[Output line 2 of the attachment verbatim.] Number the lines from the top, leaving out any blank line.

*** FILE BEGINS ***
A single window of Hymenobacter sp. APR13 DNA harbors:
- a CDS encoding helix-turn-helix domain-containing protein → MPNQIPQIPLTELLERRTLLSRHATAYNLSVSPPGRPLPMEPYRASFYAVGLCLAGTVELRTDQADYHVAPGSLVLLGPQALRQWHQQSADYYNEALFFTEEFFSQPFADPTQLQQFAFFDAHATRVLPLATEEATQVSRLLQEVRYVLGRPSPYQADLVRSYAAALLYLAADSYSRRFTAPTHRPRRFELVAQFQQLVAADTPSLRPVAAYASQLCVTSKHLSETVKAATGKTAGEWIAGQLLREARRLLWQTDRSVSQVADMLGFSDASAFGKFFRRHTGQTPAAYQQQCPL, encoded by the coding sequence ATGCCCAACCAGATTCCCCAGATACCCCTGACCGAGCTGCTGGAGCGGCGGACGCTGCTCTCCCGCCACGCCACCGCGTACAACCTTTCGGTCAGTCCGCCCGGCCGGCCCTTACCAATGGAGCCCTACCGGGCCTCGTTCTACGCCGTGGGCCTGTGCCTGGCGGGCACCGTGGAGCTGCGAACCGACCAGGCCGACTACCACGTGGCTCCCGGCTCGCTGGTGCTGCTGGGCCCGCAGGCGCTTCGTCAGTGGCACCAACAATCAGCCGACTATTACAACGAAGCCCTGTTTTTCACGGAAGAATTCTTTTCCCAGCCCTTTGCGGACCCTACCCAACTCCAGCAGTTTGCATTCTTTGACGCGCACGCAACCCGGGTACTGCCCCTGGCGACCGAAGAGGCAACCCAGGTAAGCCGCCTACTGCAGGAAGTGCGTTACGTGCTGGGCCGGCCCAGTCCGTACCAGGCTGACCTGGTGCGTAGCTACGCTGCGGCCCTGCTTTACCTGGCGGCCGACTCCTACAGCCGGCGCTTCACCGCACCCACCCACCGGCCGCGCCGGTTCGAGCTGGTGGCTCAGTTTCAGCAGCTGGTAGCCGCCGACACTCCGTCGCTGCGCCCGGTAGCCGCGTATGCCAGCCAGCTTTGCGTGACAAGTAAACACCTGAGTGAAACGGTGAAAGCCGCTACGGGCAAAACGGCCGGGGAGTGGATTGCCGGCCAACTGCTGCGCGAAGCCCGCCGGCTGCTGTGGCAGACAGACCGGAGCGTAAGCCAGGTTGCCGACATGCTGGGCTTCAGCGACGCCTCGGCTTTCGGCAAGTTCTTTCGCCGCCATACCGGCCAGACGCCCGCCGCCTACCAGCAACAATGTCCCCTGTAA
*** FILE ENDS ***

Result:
- a CDS encoding helix-turn-helix domain-containing protein → MPNQIPQIPLTELLERRTLLSRHATAYNLSVSPPGRPLPMEPYRASFYAVGLCLAGTVELRTDQADYHVAPGSLVLLGPQALRQWHQQSADYYNEALFFTEEFFSQPFADPTQLQQFAFFDAHATRVLPLATEEATQVSRLLQEVRYVLGRPSPYQADLVRSYAAALLYLAADSYSRRFTAPTHRPRRFELVAQFQQLVAADTPSLRPVAAYASQLCVTSKHLSETVKAATGKTAGEWIAGQLLREARRLLWQTDRSVSQVADMLGFSDASAFGKFFRRHTGQTPAAYQQQCPL, encoded by the coding sequence ATGCCCAACCAGATTCCCCAGATACCCCTGACCGAGCTGCTGGAGCGGCGGACGCTGCTCTCCCGCCACGCCACCGCGTACAACCTTTCGGTCAGTCCGCCCGGCCGGCCCTTACCAATGGAGCCCTACCGGGCCTCGTTCTACGCCGTGGGCCTGTGCCTGGCGGGCACCGTGGAGCTGCGAACCGACCAGGCCGACTACCACGTGGCTCCCGGCTCGCTGGTGCTGCTGGGCCCGCAGGCGCTTCGTCAGTGGCACCAACAATCAGCCGACTATTACAACGAAGCCCTGTTTTTCACGGAAGAATTCTTTTCCCAGCCCTTTGCGGACCCTACCCAACTCCAGCAGTTTGCATTCTTTGACGCGCACGCAACCCGGGTACTGCCCCTGGCGACCGAAGAGGCAACCCAGGTAAGCCGCCTACTGCAGGAAGTGCGTTACGTGCTGGGCCGGCCCAGTCCGTACCAGGCTGACCTGGTGCGTAGCTACGCTGCGGCCCTGCTTTACCTGGCGGCCGACTCCTACAGCCGGCGCTTCACCGCACCCACCCACCGGCCGCGCCGGTTCGAGCTGGTGGCTCAGTTTCAGCAGCTGGTAGCCGCCGACACTCCGTCGCTGCGCCCGGTAGCCGCGTATGCCAGCCAGCTTTGCGTGACAAGTAAACACCTGAGTGAAACGGTGAAAGCCGCTACGGGCAAAACGGCCGGGGAGTGGATTGCCGGCCAACTGCTGCGCGAAGCCCGCCGGCTGCTGTGGCAGACAGACCGGAGCGTAAGCCAGGTTGCCGACATGCTGGGCTTCAGCGACGCCTCGGCTTTCGGCAAGTTCTTTCGCCGCCATACCGGCCAGACGCCCGCCGCCTACCAGCAACAATGTCCCCTGTAA